Under normal circumstances, I would drive ten miles out of my way to avoid the store nearest our home, which happens to provide mammoth sized shopping carts resembling racecars to its shorter, more demanding clientele. But this day was different, these circumstances were anything but normal, I had a grocery list burning a hole in my purse, or more accurately my purple Care Bear back pack, filled with dairy heavy ingredients for making meat laden recipes. I was jubilant, I was drooling, I was unusually permissive, declaring “Yes Ben! Yes Mary! We will stay here in town and I will awkwardly wield any obnoxious racing car cart of your choosing! It was time, really time, to begin celebrating.
In the wee hours of this past Saturday evening with Sunday poised to explode with heavenly brilliance, our choir at St. Elizabeth’s sang slowly and liltingly these words of anticipation:
Do not lament Me, O Mother, seeing Me in the tomb, the Son conceived in the womb without seed; and then, with voices swelling, they, we, declared Christ’s unbreakable promise, for I shall arise, and be glorified; and, as God, I shall unceasingly exalt all who extol Thee in faith and in love.
“Why is it so dark?” asked five-year-old Benjamin who had forgotten from a year ago the order of this sacred service, “When will they turn on the lights?”
“Watch,” I instructed as our priest and deacon came forward from behind the altar with candles lit, passing those two flames on to wicks being held by parishioners until the tiny glow doubled, quadrupled, covering the room like a warm and spreading blanket. “Get your coat on, sweetheart, we are heading outside; when we come back in, it will all look different. Just follow me and you’ll see what I mean.” Hand in hand we merged quickly into the newly formed procession circling our small parish once, twice, three different times before stopping outside the front door. And then officially we affirmed as a congregation, including men, women, and the smallest of children, that the ultimate victory had been procured, that Christ is risen from the dead, trampling down death by death and upon those in the tombs bestowing life! Feeling the heat off our excitement, Benjamin and his four-year-old cousin, Isabelle, roared this Truth loudly and boldly, absorbing wide-eyed and with fascination the significance of an empty tomb. We re-entered, as I said we would, to white, to light, to shouts of exhilaration and assurance bouncing off of walls with reverberation.
What strikes me every Pascha is the purity of my joy - elation totally free from inhibitions. For when you think about it most good things in our lives come dragging along with them certain morbid possibilities, potentially grave outcomes outside of our control. The giddiness of a pregnancy is linked inexorably with worry over missing limbs, genetic defects, or a complicated delivery. Better paying jobs can mean an increase in responsibilities, stress, or working hours. The titillation of a budding relationship gives way all too soon to anxiety about the other person’s level of commitment. Our mortality has a tendency to poke holes through dreams and plans, deflating blown-up and idealistic notions of what will make us happy and invincible.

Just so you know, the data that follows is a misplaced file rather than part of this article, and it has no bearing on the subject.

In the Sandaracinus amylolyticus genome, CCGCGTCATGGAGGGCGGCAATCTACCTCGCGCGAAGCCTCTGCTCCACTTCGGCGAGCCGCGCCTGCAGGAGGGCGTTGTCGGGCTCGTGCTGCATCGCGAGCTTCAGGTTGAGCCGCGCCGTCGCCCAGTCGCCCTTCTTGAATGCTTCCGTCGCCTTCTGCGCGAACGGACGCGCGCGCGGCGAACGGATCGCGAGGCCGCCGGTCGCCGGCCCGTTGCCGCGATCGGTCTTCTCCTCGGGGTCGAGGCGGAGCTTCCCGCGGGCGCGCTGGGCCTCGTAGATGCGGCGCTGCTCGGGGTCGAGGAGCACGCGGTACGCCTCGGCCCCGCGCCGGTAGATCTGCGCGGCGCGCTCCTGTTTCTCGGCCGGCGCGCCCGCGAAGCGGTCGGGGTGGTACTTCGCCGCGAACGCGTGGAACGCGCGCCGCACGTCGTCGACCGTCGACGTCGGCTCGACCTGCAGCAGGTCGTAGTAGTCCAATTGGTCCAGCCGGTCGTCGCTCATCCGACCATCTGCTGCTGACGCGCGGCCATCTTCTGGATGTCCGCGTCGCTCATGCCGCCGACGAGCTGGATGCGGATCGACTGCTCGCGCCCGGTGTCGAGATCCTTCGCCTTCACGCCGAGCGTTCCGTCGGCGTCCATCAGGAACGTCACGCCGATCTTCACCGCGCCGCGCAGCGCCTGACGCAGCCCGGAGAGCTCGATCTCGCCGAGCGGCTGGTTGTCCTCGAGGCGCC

They don’t witness it as much as I know they should, the “no strings attached” type of bliss and tranquility I confidently displayed all through the weekend. Our home was filled with fellowship, festivity, and laughter which they ravenously and enthusiastically devoured, my four sweet kids. It makes me second-guess my reactive decision to hold all of my many, many blessings at an arms length lest their unforeseen removal cause me pain- pain I would feel regardless if I’d enjoyed them to the fullest or not. “Oh, I get it,” said nine-year-old Elijah, in reference to the Paschal Troparion, just last week, “by being crucified, Jesus destroyed death.” H-m-m, let’s be honest now, do I understand that in a way that alters noticeably how I function?
As I’ve often said before, I take courage in the fact we are saved as a body, that presently you might also be questioning that third piece of pizza, finally feeling caught up on all your lost sleep, or humming “The Angel Cried” while going about your business. We fasted, we prepared, we despaired of our unworthiness, and then we stood outside at midnight in front of various Orthodox Churches all over this nation, all over this ever shrinking world, announcing with a mixture of gratitude and relief that Christ lives, forgives, and loves us. It wasn’t just me who heard it, saw it, tasted and believed, every one of us present were witnesses of that miracle. In my periods of spiritual famine, your robust faith fills my growling and persistent hunger; when mine overflows like a rain soaked riverbed, God willing, it will help to quench your own thirst for something solid, perfect, and unfailing. We are tongues and grooves made whole and complete by our Trinitarian inspired cohesion to one another. We are individual sparks pulling together our resources to illumine and revive what is dim and cold and dead.
“What did he say?” mouthed the kindly cashier when Benji went on and on about all the special food we were buying for Pascha. So I explained the best I could that we were Orthodox and this was our Easter while she nodded her head approvingly before responding with, “well, now, isn’t that interesting.” But to me, to you, to us who were shopping on that exact same day for many of the exact same items, who were Feasting because hell no longer has dominion over those who cling expectantly to the Cross, the word “interesting” was as appropriate as wearing flannel to a lavish ball. Come now; let us clothe ourselves in the opulence of our Savior’s Resurrection and live it, rejoice in it, proclaim it like we mean it:
Christ is Risen!